ALEXANDRIA, VA – The Second Annual Center for Alcohol Policy (CAP) Essay Contest has expanded on the success of last year’s inaugural contest with entries from California to Connecticut and several other countries as well. The deadline for submissions was November 18.
The Essay Contest is intended to foster debate, analysis and examination of state alcohol regulation. The theme of this year’s contest was: “State regulation of alcohol is important because…” The essays could focus on any aspect of state alcohol regulation including legal analysis, law enforcement perspective, tax collection, public health and other relevant topics.
“For more than 75 years, alcohol has been effectively regulated in the U.S. by a state-based system of alcohol controls provided by the 21st Amendment,” said CAP Advisory Council member and Cumberland School of Law Professor Brannon Denning. “This year’s essay contest offers a unique opportunity to address the impact of state alcohol regulation on society and its role in protecting Americans in today’s environment.”
Alcohol is the only article of commerce subject to two constitutional amendments. As society addresses problems like alcohol abuse including underage drinking and drunk driving, the debate about maintaining effective alcohol regulation is critical. The Center for Alcohol Policy seeks to raise public awareness about the unique qualities and regulations of alcohol.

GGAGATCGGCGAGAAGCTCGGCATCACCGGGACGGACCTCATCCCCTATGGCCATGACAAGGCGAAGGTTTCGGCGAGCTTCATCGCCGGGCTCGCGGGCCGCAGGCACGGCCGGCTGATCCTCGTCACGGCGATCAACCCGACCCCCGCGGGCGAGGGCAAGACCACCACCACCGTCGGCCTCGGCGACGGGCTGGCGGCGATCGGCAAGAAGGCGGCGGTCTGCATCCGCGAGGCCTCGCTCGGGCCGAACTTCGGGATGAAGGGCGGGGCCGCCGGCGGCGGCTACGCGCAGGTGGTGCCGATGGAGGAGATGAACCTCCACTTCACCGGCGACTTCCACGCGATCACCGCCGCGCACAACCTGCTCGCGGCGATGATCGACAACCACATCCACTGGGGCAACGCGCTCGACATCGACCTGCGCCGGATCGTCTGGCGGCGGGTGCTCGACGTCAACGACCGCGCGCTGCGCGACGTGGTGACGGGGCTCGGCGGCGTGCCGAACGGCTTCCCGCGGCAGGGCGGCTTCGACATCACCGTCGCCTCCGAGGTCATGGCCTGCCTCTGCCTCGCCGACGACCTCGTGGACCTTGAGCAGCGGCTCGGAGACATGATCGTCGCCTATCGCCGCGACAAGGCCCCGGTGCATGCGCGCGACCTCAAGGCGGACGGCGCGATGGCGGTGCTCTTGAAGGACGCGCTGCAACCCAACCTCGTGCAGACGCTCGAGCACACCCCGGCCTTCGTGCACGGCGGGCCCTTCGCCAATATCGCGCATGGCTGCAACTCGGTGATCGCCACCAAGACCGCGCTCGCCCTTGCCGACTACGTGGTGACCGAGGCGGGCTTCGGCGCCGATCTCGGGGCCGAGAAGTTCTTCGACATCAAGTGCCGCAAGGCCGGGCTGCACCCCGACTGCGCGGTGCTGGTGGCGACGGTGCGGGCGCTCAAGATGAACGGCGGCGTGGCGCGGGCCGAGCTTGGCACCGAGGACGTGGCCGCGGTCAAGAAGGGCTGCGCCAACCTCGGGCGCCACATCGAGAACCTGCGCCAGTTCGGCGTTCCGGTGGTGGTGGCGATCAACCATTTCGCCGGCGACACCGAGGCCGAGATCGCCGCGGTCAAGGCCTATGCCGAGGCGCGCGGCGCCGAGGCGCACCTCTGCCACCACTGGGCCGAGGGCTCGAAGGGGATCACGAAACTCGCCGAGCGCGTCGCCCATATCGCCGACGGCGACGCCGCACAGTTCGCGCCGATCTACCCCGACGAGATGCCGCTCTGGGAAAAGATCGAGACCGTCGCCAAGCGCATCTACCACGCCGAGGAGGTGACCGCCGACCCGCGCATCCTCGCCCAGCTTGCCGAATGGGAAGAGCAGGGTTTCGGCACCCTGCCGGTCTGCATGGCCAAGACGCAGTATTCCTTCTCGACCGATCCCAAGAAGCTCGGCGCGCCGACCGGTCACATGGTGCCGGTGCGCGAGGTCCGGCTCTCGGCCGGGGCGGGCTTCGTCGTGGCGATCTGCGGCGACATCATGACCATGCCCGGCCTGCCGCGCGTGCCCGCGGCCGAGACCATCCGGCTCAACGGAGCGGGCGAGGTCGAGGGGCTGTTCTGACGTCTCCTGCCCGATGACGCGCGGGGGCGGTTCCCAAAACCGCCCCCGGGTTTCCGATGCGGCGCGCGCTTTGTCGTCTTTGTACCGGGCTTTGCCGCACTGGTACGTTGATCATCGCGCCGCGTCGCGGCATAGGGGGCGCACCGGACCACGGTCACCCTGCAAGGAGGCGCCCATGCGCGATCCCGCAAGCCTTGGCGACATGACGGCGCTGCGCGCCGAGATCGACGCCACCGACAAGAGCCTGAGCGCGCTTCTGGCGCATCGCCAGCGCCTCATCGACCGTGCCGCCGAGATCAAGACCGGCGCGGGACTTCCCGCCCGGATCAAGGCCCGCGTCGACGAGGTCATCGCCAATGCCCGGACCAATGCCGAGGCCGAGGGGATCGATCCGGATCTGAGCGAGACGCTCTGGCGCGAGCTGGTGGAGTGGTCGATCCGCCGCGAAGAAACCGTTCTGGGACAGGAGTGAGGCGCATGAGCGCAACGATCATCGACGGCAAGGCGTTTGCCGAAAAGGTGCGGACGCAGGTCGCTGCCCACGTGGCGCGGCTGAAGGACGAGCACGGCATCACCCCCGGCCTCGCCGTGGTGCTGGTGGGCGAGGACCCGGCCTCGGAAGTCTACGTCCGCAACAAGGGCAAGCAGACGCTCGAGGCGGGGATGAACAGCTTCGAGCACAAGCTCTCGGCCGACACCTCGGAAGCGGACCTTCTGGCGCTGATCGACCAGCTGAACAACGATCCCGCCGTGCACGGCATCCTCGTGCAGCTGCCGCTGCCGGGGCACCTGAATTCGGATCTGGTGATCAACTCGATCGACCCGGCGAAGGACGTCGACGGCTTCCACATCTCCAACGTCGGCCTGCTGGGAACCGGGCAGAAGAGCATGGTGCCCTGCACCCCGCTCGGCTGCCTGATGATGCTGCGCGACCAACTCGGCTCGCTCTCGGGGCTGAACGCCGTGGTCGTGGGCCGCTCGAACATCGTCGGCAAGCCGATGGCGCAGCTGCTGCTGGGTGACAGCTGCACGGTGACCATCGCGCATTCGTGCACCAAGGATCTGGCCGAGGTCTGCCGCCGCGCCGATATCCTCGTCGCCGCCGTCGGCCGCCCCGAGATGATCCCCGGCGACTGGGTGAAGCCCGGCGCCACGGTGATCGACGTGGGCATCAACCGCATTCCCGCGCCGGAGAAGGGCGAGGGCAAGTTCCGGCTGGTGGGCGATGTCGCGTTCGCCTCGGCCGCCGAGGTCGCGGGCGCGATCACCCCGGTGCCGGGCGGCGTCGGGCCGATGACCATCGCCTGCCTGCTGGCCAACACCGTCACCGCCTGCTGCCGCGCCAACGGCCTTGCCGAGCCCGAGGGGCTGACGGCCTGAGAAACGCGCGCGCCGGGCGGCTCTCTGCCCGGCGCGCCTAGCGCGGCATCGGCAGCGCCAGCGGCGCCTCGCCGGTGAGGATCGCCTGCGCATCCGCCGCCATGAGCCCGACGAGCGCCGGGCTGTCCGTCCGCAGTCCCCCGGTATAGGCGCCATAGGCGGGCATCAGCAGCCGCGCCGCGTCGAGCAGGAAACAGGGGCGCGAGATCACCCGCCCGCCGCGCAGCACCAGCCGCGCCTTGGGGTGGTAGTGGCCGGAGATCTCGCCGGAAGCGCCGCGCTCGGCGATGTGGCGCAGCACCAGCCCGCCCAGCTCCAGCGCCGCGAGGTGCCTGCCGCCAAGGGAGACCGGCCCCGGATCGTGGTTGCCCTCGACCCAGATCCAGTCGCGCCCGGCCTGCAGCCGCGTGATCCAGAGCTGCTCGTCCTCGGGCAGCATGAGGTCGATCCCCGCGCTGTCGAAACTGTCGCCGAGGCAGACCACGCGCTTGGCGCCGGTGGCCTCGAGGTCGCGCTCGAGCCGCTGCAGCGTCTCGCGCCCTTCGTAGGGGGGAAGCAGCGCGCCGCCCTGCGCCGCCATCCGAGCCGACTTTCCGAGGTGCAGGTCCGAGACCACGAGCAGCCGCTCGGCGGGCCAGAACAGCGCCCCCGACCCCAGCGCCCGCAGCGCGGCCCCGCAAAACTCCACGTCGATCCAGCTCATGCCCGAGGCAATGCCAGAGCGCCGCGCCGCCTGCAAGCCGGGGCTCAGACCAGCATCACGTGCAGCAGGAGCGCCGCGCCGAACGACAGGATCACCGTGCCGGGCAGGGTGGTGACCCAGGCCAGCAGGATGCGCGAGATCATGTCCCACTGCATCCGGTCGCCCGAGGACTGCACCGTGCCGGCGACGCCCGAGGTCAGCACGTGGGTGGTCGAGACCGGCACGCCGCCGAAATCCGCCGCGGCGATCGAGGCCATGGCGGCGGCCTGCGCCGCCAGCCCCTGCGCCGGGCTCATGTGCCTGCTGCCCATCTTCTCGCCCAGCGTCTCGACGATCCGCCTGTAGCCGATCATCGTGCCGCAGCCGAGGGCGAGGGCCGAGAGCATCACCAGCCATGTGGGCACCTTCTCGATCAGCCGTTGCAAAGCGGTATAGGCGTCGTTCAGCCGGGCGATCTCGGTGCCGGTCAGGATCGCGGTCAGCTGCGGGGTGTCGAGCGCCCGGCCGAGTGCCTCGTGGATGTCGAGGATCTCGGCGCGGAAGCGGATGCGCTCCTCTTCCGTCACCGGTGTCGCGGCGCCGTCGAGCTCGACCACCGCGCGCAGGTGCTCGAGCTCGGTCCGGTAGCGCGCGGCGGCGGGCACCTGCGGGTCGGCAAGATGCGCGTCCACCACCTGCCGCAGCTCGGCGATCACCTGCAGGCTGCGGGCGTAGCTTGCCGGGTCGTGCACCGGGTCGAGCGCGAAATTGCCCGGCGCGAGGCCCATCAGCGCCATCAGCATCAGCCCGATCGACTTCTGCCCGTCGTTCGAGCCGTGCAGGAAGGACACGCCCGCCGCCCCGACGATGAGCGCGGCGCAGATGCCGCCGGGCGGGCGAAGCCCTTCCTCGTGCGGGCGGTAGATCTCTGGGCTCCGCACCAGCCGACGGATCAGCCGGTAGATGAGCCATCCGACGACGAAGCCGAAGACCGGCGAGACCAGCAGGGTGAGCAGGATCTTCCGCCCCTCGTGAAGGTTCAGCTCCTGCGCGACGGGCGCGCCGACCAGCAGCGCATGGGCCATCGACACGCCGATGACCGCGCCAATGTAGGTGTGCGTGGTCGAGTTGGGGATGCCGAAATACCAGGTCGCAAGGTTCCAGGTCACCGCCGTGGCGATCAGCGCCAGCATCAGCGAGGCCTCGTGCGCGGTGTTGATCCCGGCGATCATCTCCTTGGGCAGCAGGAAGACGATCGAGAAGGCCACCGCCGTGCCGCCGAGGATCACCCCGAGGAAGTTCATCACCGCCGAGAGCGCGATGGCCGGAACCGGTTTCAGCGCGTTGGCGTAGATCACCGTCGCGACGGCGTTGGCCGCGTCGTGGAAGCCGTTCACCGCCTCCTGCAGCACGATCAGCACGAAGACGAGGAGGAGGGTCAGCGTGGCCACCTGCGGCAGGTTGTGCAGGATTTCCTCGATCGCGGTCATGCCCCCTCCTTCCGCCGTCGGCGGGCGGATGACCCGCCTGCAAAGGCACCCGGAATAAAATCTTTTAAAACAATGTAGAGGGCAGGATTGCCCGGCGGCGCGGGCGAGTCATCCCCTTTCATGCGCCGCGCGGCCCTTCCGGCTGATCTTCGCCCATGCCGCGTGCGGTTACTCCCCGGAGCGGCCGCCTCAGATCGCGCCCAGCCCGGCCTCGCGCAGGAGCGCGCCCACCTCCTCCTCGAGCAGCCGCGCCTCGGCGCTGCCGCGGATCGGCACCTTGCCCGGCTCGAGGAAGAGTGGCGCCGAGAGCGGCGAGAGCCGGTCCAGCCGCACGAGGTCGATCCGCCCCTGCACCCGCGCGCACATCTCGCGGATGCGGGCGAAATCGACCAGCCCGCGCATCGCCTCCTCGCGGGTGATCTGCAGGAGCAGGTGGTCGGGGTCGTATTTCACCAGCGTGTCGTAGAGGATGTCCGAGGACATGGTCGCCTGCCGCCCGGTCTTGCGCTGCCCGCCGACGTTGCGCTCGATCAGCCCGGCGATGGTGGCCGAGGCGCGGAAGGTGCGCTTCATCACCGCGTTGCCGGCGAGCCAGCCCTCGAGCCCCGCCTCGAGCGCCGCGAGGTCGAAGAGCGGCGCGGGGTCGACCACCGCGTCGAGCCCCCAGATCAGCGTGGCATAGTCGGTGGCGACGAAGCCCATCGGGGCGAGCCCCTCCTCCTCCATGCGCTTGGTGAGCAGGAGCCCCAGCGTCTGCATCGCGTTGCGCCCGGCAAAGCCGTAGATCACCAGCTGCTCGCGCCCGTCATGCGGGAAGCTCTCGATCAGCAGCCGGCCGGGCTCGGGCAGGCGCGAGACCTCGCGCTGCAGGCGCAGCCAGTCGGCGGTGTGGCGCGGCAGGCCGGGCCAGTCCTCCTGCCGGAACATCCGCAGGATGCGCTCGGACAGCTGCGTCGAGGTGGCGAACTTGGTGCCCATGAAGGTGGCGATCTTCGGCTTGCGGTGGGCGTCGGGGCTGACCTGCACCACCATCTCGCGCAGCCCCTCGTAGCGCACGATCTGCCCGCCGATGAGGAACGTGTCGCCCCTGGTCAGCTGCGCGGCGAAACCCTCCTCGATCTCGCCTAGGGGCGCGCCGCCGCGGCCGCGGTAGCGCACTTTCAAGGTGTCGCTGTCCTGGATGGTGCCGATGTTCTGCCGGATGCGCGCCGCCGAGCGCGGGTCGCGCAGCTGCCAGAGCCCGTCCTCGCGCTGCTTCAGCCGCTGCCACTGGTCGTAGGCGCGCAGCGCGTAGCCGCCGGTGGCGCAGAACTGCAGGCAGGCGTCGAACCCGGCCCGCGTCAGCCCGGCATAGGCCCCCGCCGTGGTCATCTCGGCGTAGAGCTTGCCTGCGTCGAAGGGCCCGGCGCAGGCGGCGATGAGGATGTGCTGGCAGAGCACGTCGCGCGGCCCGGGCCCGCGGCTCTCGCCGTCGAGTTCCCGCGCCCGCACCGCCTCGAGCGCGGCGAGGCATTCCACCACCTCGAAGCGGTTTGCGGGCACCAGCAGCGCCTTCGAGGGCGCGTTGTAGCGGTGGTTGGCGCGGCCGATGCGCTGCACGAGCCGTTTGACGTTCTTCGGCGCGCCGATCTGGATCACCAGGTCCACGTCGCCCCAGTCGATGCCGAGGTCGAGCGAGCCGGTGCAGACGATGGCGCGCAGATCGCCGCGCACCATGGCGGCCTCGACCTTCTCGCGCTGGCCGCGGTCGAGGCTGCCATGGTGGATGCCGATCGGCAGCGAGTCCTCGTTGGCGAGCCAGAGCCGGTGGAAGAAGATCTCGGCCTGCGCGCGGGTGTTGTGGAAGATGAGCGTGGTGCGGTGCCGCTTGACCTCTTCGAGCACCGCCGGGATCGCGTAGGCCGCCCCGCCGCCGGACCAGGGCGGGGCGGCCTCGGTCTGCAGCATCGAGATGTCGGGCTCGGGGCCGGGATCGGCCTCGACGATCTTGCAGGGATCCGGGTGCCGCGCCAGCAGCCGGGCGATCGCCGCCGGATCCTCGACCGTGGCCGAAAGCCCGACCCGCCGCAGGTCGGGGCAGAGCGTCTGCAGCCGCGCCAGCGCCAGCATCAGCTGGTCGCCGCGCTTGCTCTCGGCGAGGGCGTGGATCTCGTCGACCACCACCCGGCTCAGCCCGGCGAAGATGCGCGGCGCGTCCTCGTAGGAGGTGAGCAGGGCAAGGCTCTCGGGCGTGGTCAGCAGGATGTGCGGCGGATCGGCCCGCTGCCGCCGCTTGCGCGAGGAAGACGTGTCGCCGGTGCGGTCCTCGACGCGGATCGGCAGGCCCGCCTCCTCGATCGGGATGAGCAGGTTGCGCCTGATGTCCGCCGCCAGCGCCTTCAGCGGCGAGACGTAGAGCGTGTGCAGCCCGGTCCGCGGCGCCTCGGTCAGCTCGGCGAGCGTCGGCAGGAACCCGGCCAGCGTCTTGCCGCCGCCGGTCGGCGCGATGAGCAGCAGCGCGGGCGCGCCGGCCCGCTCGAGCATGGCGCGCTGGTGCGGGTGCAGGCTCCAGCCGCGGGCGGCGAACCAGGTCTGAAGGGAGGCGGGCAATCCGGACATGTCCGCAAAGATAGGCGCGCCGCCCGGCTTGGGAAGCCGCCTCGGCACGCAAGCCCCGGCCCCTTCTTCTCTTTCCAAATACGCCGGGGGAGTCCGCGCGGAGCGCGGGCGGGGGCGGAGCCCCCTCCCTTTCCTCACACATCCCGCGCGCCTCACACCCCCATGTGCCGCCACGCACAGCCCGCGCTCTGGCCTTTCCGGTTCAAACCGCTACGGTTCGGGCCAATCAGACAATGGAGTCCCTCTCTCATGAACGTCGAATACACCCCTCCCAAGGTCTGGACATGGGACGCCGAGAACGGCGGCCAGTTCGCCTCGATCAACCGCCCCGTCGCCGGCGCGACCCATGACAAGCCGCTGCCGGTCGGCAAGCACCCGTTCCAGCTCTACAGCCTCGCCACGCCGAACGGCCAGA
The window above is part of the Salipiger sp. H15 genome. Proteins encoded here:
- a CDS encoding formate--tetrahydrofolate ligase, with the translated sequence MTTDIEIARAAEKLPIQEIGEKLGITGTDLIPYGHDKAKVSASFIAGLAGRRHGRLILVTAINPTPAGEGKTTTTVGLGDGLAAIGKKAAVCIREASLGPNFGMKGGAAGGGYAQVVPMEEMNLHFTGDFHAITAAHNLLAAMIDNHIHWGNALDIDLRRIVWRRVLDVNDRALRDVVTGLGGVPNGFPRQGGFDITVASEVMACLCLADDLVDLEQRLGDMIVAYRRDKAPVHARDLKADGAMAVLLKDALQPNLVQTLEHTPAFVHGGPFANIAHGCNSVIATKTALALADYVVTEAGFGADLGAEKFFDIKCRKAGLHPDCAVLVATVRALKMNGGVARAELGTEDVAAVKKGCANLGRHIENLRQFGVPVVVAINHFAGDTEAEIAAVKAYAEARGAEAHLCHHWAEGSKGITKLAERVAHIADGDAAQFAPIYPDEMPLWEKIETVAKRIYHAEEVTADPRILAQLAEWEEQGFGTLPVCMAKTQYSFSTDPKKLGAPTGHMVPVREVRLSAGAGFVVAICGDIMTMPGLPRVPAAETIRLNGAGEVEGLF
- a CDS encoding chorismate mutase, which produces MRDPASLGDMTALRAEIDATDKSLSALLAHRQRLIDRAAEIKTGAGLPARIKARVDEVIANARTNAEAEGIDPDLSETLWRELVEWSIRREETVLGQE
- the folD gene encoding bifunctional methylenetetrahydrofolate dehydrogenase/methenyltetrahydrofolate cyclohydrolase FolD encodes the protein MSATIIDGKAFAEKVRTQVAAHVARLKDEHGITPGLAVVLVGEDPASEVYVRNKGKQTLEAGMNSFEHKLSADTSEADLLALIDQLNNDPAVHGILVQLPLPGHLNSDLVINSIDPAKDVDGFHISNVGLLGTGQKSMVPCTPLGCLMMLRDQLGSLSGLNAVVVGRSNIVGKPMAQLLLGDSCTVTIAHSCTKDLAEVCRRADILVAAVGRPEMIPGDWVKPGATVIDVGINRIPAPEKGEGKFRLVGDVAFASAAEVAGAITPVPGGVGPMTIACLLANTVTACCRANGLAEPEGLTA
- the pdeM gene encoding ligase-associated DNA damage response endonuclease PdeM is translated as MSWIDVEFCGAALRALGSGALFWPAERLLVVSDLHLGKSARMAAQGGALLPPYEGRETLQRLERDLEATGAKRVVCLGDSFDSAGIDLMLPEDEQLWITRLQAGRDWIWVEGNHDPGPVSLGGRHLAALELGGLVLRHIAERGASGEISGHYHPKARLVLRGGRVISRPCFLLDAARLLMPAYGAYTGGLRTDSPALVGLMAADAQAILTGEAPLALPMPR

The top three winning entries will receive prizes of $5,000, $2,500 and $1,000 respectively.
For essay contest rules, guidelines and last year’s winning essays, visit www.centerforalcoholpolicy.org.
The Center for Alcohol Policy is a 501 c (3) organization whose mission is to educate policy makers, regulators and the public about alcohol, its uniqueness and regulation. By conducting sound and scientific-based research and implementing initiatives that will maintain the appropriate state-based regulation of alcohol, the Center promotes safe and responsible consumption, fights underage drinking and drunk driving and informs key entities about the effects of alcohol consumption. For more information, visit www.centerforalcoholpolicy.org.